35 students, young professionals with a disabilities, and allies attended a keynote with Rebecca Cokley, Executive Director at the National Council on Disability, and David Johns, Executive Director at the White House Initiative on Educational Excellence for African Americans, at the Ed Roberts Campus in Berkeley, CA. on Thursday, May 21, 2015.
Cokley and Johns discussed what it is like to work in Washington D.C., and the various challenges they overcame to get there. They were open about their career difficulties and satisfactions. Their passion for their causes, and their respect for each other, was obvious.
Cokley told the story about being in a room with 200 Caucasian male politicians. There were only two people of color present. Someone handed her the microphone, and she took advantage of the opportunity. She said her agency wouldn’t be participating in that particular event until they had minority representation.
She mentioned that her past job as a retail store manager in San Francisco, CA. prepared her for politics in the White House. She hired people of all different ethnicities, gender, shapes and sizes in her stores and was used to selling things. And this is what she wants in politics.
One attendee asked the guests about what do they do with naysayers, people who do not believe in their capabilities or expertise.
Johns responded that his high school guidance counselor had not believed that his acceptance letter from Stanford was real. He said that his victory came later. This same guidance counselor was told how well he was doing at Columbia.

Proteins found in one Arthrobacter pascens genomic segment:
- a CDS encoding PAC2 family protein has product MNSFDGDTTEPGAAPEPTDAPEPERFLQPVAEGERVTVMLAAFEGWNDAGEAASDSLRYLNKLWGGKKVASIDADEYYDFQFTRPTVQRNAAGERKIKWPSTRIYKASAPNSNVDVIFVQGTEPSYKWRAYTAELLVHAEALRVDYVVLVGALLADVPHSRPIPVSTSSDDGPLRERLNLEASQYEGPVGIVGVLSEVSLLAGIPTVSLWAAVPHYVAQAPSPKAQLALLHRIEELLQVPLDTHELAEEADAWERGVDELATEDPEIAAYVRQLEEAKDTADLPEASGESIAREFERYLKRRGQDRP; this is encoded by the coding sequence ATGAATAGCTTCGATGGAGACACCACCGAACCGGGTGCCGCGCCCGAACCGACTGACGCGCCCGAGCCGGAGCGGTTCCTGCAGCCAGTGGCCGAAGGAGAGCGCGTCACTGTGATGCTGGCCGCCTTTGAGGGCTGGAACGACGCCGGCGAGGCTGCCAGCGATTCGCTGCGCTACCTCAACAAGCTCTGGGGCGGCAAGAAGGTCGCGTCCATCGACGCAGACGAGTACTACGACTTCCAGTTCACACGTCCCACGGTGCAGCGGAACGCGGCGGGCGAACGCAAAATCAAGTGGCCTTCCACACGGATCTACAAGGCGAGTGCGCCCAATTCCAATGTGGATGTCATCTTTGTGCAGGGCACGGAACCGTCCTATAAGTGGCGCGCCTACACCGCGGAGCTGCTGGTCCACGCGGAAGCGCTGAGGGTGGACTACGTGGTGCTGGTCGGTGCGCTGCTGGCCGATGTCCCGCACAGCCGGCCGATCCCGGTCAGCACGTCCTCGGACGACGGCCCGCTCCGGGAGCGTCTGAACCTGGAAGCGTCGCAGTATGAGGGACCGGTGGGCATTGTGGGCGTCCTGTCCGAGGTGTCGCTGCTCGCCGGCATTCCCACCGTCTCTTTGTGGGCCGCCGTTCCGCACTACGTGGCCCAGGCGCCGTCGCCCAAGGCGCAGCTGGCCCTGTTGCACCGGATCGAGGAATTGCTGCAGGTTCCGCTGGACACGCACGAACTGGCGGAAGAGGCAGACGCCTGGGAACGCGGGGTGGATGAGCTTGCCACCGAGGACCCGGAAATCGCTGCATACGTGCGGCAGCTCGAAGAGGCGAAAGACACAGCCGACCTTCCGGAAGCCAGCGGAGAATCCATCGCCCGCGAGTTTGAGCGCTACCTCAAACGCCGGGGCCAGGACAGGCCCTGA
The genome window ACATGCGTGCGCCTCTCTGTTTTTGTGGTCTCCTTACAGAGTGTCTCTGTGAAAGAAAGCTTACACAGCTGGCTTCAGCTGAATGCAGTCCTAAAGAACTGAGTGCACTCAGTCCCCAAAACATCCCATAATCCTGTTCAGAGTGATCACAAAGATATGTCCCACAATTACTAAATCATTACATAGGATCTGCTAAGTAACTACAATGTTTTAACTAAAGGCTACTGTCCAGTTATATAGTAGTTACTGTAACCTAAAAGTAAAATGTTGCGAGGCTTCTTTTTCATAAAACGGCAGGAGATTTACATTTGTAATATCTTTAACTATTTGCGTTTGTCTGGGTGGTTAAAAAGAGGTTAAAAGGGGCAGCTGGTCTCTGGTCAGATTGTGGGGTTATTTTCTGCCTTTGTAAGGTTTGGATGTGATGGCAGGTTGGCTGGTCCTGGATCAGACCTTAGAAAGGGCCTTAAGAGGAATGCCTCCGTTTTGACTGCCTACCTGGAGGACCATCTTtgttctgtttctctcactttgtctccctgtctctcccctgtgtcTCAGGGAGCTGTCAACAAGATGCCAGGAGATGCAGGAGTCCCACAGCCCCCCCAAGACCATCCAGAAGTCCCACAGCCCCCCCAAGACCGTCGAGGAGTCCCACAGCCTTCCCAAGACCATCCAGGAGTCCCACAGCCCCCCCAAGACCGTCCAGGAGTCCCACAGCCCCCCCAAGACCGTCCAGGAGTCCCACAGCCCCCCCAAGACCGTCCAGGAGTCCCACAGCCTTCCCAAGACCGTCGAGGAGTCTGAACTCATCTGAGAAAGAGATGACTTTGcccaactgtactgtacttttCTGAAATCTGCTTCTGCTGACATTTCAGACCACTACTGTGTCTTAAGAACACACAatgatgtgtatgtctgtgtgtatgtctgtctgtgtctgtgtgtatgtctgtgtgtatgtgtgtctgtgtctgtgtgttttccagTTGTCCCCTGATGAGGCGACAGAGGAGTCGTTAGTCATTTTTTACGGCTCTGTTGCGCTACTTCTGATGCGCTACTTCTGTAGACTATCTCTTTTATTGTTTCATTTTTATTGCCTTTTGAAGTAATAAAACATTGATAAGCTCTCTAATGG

Cokley nodded vigorously.
Johns and Cokley agreed on a few things, especially on the importance of finding mentors and allies.
They said: Do not try to do everything on your own. But be armed with the facts, know your topic, and know when to stay calm and when it works to “flip the table” and show your passion for the cause in a dramatic way.
Rebecca Cokley was appointed Executive Director of the National Council on Disability, an independent federal agency, in 2013. She has served 5+ years in the Obama Administration in a variety of roles, including as the Special Assistant to the Principal Deputy at the Administration for Community Living and as the Director of Priority Placement for Public Engagement in the Presidential Personnel Office at the White House.
As executive director of the White House Initiative on Educational Excellence for African Americans, David Johns works to identify evidence-based best practices to improve African American student achievement—from cradle to career. The initiative works across federal agencies and with partners and communities nationwide to produce a more effective continuum of education programs for African American students. Prior to joining the Department, he was a senior education policy advisor to the Senate Committee on Health, Education, Labor and Pensions (HELP) under the leadership of Sen. Tom Harkin, D-Iowa. He has been a great ally to the disability community.
Cokley and Johns were accessible, funny, warm, and the perfect role models for our audience of recent graduates looking for their paths. They willingly gave out their twitter accounts to our group, and assured us they would respond to any tweeted questions or comments.